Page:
HARTFORD, Conn. (AP) — A bill that declares racism a public health crisis in Connecticut, an issue proponents contend was highlighted by the coronavirus pandemic and needs to finally be quantified and addressed, heads to Gov. Ned Lamont's desk.

The wide-ranging legislation passed on a bipartisan vote of 114 to 33 following a lengthy and at times emotional debate that often focused on race. State Rep. Jonathan Steinberg, D-Westport, co-chairman of the Public Health Committee, noted how the final vote by the General Assembly on the bill was taking place on the 100th anniversary of the massacre that destroyed a thriving Black community in Tulsa known as Black Wall Street.

“This is an important bill for this legislature on this very important day,” said Steinberg.

He pointed out how the Oklahoma legislature in 1907 had passed a bill, also known by the name SB 1, which imposed Jim Crow laws legalizing racial segregation in the state that made it “all too easy" for that community to be destroyed and ultimately turned into a commercial and industrial section of the city.

In Connecticut, Steinberg said, minority neighborhoods have often been located near pollution-causing factories, highways and commercial areas that can have a direct negative impact on people's health.

“The bill we have before us today seeks to address or redress in some ways some of those disparities created by racism,” he said.

The bill creates a new state commission that will be charged with documenting the effect of racism on public health in Connecticut. The group is supposed to come up with its first strategic plan by Jan. 1, 2022, for state lawmakers to begin eliminating health disparities and inequities in areas ranging from access to quality health care to air and water quality.

A new study of the recruitment and retention of minority health care workers is also included in the bill, as well as a provision that requires state agencies, boards and commission to collect demographic data concerning race. Also, Connecticut hospitals will be required to include implicit bias training as part of their staff training and working group will be created to improve breast cancer awareness and prevention, especially within communities of color.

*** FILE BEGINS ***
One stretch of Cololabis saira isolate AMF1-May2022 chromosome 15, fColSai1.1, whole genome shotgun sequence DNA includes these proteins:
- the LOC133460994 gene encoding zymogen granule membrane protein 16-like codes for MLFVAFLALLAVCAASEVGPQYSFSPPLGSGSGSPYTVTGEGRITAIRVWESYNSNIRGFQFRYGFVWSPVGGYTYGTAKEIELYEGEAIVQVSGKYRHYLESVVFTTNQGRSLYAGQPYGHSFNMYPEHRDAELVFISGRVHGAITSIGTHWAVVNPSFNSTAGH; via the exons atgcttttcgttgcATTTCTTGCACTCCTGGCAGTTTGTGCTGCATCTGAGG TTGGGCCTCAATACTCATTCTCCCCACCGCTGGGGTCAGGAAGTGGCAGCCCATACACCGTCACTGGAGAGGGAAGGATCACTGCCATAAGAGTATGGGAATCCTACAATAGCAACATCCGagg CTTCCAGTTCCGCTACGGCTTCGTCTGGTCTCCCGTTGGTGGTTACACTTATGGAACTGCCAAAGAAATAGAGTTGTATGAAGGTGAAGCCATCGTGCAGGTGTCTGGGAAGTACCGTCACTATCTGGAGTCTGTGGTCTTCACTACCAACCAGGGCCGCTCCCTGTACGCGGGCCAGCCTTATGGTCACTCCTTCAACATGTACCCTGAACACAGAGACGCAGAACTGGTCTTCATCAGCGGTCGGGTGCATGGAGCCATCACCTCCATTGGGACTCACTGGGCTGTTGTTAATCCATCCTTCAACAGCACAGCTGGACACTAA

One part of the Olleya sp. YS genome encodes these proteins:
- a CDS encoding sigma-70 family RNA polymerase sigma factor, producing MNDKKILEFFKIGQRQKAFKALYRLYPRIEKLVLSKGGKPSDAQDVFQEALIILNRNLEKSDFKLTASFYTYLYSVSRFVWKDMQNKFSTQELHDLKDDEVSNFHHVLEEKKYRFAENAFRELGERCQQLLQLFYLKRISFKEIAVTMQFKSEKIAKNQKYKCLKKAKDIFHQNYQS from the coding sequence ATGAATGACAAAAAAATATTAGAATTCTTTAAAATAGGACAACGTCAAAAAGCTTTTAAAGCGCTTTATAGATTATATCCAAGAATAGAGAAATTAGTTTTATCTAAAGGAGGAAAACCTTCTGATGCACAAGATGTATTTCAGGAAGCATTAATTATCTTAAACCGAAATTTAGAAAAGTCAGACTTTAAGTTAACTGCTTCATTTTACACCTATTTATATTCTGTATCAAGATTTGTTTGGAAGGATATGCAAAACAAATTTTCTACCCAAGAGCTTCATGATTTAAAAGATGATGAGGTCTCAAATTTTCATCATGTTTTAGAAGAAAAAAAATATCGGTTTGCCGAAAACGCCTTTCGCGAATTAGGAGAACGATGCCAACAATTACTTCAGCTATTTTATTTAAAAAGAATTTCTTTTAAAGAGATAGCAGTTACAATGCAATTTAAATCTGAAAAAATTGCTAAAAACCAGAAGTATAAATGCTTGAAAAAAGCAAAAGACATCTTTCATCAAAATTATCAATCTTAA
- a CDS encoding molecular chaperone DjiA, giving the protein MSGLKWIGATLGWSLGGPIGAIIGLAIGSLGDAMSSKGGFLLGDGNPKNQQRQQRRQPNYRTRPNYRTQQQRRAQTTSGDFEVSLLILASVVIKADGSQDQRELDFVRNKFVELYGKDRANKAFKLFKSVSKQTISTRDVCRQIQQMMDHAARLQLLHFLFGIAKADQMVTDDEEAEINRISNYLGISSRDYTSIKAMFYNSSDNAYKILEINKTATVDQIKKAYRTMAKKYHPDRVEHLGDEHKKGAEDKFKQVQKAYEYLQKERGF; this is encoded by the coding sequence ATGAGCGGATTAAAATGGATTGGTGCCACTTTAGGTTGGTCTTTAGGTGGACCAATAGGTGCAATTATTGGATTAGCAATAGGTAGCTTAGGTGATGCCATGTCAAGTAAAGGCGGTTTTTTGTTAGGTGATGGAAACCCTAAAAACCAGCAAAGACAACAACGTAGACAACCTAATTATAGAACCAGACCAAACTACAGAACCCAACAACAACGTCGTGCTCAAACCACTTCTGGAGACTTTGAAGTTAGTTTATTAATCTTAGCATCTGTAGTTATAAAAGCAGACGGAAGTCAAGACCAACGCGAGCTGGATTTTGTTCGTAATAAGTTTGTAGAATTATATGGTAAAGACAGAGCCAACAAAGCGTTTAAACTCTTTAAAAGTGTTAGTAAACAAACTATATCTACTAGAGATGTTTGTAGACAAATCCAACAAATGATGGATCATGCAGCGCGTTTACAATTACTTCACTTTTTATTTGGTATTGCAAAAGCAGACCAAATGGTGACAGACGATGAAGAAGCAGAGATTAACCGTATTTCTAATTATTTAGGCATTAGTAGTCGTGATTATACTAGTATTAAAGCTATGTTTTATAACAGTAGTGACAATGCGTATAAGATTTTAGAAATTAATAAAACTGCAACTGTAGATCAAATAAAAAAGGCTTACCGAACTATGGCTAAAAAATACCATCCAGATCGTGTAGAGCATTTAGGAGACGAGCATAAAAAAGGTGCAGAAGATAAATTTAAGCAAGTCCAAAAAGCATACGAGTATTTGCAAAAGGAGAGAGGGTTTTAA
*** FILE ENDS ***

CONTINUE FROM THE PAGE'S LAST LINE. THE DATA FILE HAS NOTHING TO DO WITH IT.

Rep. Kimberly Fiorello, R-Greenwich, took issue with declaring racism a public health crisis in Connecticut, arguing there are many reasons for disparities in society.

“I'm very concerned about this bill. It comes out straight-forward in saying that all of us, everyone here, everyone in our whole state has to accept as fact that racism ... is blatantly happening everywhere in public health in this state," she said. "Does that ring true to the good people of Connecticut?"

Rep. Brandon McGee, D-Hartford, noted that racism can be insidious, driven by public policies that this legislation will help address by requiring health information data by race to be collected — something some lawmakers have been seeking for years to quantify the impacts of racism.

“Without it we can’t necessarily root out the racism embedded in our status quo or course correct when we’ve made an assumption that a policy will address inequities or inequalities if the data shows it doesn’t,” McGee said.

Among the other aspects of the bill, the state Department of Public Health will be required to study Connecticut’s response to the COVID-19 pandemic. Also, the legislation creates a new gun violence intervention and prevention advisory committee that will coordinate various groups, including community outreach organizations and victim service providers, to work on a plan to reduce street-level gun violence in the state.